Dr. Christian Ruck, CBFP Facilitator of the Federal Republic of Germany

CBFP Facilitation Mandate of the Federal Republic of German extended till end of 2022 and Facilitator meets with private sector in Libreville

As the CBFP announced on its website, it will be managed until 2022 by the Facilitation team of the Federal Republic of Germany with Honourable Dr Christian Ruck serving as Facilitator, assisted by the Co-Facilitator, Minister Raymond Mbitikon of the Central African Republic. The Facilitation’s mandate was originally scheduled to end in 2021.

Repar family photo - PFBC

CBFP Facilitator from the Federal Republic of Germany, Honourable Dr Christian Ruck in talks with REPAR parliamentarians

Thursday, 06 May 2021: Starting from 11:45 am, a luncheon was held in the Safoutier Hall of the Hilton Hotel between the Congo Basin Forest Partnership (CBFP) Facilitator of the Federal Republic of Germany and the Cameroonian Delegation of the Network of Parliamentarians for Sustainable Management of Forest Ecosystems in Central Africa (REPAR-Cameroon).

Making Voluntary Partnership Agreements (VPAs) work for forests, people and the climate: Civil society recommendations on the future of VPAs

The briefing reflects on progress after a decade of implementation including looking at multi stakeholder participation, increased transparency and reduced illegal deforestation. It suggests concrete ways to address challenges and step up current efforts including increased enforcement of just laws, enhanced policy coherence, and inclusive decision making. If the proposed changes are taken on board, VPAs will continue to effectively contribute to governance improvements, forest protection and sustainable local livelihoods.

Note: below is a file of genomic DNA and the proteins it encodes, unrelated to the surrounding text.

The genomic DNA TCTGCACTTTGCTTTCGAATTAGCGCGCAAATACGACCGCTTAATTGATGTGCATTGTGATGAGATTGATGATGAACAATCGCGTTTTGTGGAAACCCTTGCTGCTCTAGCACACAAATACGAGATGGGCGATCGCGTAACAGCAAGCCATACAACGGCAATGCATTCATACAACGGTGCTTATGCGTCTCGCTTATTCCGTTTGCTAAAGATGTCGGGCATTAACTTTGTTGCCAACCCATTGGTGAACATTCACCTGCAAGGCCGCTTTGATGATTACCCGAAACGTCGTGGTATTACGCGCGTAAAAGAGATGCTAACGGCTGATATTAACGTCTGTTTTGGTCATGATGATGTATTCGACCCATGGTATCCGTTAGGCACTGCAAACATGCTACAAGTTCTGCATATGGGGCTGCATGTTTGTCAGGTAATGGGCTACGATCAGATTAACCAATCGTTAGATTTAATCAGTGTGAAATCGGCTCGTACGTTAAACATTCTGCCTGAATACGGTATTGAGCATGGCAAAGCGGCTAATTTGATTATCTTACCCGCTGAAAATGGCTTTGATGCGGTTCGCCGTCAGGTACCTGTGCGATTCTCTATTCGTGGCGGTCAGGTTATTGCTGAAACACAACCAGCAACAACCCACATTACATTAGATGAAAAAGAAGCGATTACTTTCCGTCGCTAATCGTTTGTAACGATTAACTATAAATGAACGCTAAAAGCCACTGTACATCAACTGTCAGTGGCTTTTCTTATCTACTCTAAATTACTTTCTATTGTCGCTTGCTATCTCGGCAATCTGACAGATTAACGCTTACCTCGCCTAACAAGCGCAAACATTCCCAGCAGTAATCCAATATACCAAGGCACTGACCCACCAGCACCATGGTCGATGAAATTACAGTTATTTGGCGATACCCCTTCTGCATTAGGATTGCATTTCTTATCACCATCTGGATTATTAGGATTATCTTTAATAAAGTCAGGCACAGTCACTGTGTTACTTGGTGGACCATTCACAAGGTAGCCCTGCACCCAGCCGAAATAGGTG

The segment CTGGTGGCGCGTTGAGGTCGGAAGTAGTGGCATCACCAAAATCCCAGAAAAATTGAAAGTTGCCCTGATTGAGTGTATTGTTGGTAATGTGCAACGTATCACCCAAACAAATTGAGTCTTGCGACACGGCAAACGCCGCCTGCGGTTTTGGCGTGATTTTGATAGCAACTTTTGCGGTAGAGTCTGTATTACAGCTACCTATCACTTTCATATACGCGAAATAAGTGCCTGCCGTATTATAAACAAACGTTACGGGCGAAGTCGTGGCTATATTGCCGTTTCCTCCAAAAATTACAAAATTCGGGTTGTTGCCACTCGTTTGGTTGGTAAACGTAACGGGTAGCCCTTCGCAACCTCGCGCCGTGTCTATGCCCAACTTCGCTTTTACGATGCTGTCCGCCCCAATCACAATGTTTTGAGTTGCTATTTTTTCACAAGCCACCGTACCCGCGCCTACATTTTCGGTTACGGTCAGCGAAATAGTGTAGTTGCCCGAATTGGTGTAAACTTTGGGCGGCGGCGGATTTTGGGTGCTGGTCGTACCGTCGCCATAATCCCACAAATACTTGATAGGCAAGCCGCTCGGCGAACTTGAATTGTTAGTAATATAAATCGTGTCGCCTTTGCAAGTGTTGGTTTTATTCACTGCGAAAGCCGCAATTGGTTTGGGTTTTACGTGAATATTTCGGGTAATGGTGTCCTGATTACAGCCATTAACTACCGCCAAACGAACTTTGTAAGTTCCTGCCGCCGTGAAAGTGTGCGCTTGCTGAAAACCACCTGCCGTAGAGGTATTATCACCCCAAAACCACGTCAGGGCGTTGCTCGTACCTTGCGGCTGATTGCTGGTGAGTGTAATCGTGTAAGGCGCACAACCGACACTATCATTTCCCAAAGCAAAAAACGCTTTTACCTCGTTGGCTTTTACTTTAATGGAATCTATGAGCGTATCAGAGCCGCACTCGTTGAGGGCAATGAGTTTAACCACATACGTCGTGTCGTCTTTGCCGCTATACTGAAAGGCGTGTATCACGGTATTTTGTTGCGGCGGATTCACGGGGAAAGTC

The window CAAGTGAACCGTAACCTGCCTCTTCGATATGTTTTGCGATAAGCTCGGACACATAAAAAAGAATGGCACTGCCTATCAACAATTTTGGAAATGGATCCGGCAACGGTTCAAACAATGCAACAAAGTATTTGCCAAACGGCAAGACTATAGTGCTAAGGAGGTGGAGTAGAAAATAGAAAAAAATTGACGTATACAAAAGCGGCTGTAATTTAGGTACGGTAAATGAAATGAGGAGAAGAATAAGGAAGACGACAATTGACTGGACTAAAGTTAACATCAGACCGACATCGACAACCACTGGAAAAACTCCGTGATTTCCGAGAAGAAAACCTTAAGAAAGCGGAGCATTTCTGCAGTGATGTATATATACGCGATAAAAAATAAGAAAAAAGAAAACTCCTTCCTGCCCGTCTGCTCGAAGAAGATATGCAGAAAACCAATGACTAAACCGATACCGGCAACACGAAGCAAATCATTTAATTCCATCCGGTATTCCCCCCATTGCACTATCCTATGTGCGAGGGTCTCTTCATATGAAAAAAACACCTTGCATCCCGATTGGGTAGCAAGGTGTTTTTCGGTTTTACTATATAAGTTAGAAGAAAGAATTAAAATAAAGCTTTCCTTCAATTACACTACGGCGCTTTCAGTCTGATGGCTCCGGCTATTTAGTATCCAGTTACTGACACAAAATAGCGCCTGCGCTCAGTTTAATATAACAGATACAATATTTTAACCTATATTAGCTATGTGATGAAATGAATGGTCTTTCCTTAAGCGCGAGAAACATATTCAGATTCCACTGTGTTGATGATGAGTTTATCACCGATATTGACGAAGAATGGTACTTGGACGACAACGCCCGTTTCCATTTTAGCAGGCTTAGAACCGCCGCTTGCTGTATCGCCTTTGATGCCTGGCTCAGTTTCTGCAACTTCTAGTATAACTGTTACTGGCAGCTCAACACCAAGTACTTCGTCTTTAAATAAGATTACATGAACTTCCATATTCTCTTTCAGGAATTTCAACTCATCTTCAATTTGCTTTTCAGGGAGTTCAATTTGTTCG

The ADEFAC activities will start in DRC! - ATIBT

The first training activity of the ADEFAC project will start in August in the Democratic Republic of Congo. Last week, from Sunday 30 May until Friday 4 June, the main technical assistant, Jacqueline LARDIT, and the project manager, Elise MAZEYRAC, of the projet to Support the development of continuous education for the forest and wood sector in Central Africa (ADEFAC) were on mission in Kinshasa, where the were received by the Wood industrials federation (FIB).

Launch of the UN Decade on Ecosystem Restoration: Central Africa commits to the restoration of...

Central African countries' commitments to landscape restoration have the potential to deliver about three times more the climate benefits of all GCF allocations to date… These Central African commitments represent 24% of global commitments and 28% of African countries' commitments under the Bonn challenges...